Although people frequently perceive ill health as something that happens to them, they're often responsible for making themselves sick.
The most obvious example is smoking. Smoking dramatically increases the risk of cancer, heart disease and stroke (along with a number of other diseases), and is the leading cause of preventable disease and death in the United States. Despite the known risks, more than 40 million Americans light up every day.
Smoking is just the tip of the iceberg. Americans indulge in a host of unhealthful activities irrespective of their effect on health. Overeating has practically become a national pastime, and the percentage of people who are overweight or obese has soared to more than 60%. Being overweight not only increases the risk of heart disease, stroke and diabetes, but also osteoarthritis, gallbladder disease and endometrial, breast and colon cancer.
We not only eat too much, we eat all the wrong things. Fewer than 25% of adults consume the recommended five servings of fruits and vegetables each day, and fewer than half of children get adequate amounts of calcium in their diet. Soda has emerged as our national drink; recent surveys estimate that roughly 40% of young children and more than 60% of adults drink soda each day. These sugary drinks provide little nutritional benefit, and studies suggest that they lead to unintentional weight gain, increase the risk of diabetes and undermine bone strength.
We live sedentary lives. According to statistics maintained by the Department of Labor, men and women in the U.S. spend between two and three hours each day watching television and less than 20 minutes participating in sports and exercise. And, too often, we refuse to take even simple steps to keep ourselves healthy and safe. We go without bicycle helmets, drive under the influence of alcohol, carry weapons and ignore warnings about the consequences of unprotected sex; we fail to get important health screenings, opt out of recommended immunizations and neglect to take prescribed medications.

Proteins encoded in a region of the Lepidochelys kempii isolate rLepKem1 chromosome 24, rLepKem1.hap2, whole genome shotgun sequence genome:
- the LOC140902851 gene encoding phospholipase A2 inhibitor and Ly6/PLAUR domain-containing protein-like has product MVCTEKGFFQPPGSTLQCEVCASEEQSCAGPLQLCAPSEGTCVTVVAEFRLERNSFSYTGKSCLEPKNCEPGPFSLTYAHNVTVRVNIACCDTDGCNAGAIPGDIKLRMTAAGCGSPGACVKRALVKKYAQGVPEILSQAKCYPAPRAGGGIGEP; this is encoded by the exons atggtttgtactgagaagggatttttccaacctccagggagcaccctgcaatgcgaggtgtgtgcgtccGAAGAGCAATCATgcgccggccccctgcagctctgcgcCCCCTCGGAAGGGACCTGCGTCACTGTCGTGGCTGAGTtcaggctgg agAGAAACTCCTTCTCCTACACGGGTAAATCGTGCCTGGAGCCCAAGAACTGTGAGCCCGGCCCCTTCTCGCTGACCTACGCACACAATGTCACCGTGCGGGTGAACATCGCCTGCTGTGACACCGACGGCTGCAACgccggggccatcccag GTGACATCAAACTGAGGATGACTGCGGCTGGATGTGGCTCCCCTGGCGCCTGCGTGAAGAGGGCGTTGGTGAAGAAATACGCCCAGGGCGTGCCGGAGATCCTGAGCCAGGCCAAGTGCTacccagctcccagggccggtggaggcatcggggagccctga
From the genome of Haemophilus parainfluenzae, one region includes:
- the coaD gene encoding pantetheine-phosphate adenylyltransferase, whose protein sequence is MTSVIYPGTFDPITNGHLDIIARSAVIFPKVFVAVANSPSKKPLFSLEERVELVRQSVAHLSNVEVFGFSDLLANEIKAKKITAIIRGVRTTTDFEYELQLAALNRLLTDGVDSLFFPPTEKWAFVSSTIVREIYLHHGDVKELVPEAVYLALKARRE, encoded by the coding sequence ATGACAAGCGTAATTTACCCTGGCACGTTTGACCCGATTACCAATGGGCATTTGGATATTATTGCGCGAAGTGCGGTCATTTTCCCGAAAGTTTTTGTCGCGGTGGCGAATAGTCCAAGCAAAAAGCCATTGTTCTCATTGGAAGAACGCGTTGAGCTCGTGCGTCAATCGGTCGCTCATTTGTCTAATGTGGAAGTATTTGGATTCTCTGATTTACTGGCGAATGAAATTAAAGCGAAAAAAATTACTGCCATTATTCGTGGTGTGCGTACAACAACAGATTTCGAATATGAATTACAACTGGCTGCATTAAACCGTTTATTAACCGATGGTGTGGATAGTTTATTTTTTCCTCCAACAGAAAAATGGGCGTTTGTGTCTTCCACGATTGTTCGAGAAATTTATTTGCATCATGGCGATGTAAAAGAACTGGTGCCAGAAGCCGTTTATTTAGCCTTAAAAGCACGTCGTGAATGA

Americans are paying dearly for their bad choices -- both in lives and dollars. According to the federal Centers for Disease Control and Prevention, medical expenditures associated with being overweight or obese may exceed $78 billion annually. For smoking, the numbers are thought to approach $75 billion each year.
It's not just the most physically demanding jobs that can lead to serious injuries. Working with a seemingly harmless mouse and keyboard can cause chronic injuries just as easily as hauling a load of cement. In fact, repetitive strain injuries such as carpal tunnel affect hundreds of thousands of American workers a year, and lead to tens of billions of dollars annually in workers comp claims, according to the Occupational Safety and Health Administration (OSHA).
Inactivity is estimated to cost us an additional $24 billion, according to a Harvard University study published in 1999. Sexually transmitted diseases run more than $8 billion a year, according to the Kaiser Family Foundation. Drug-use costs roughly $15 billion, says the Office of National Drug Control Policy; and alcohol abuse $26 billion, says the National Institute on Alcohol Abuse and Alcoholism.
Keep in mind, these numbers represent only medical costs; when you look at the total economic burden the unhealthful behaviors impose on society, the numbers are much, much larger. Expenditures related to drug abuse, for example, soar to more than $160 billion when productivity losses and criminal justice system costs are considered.
Nelson Liu, a certified acupuncturist in Los Angeles, sees many of these disorders in his patients. "People who sit at desks and work on computers come to me with chronic pain in the shoulders, wrist, neck, and eyes, and they often result from the small, repetitive motions they do on the job every day," Liu tells Yahoo! HotJobs.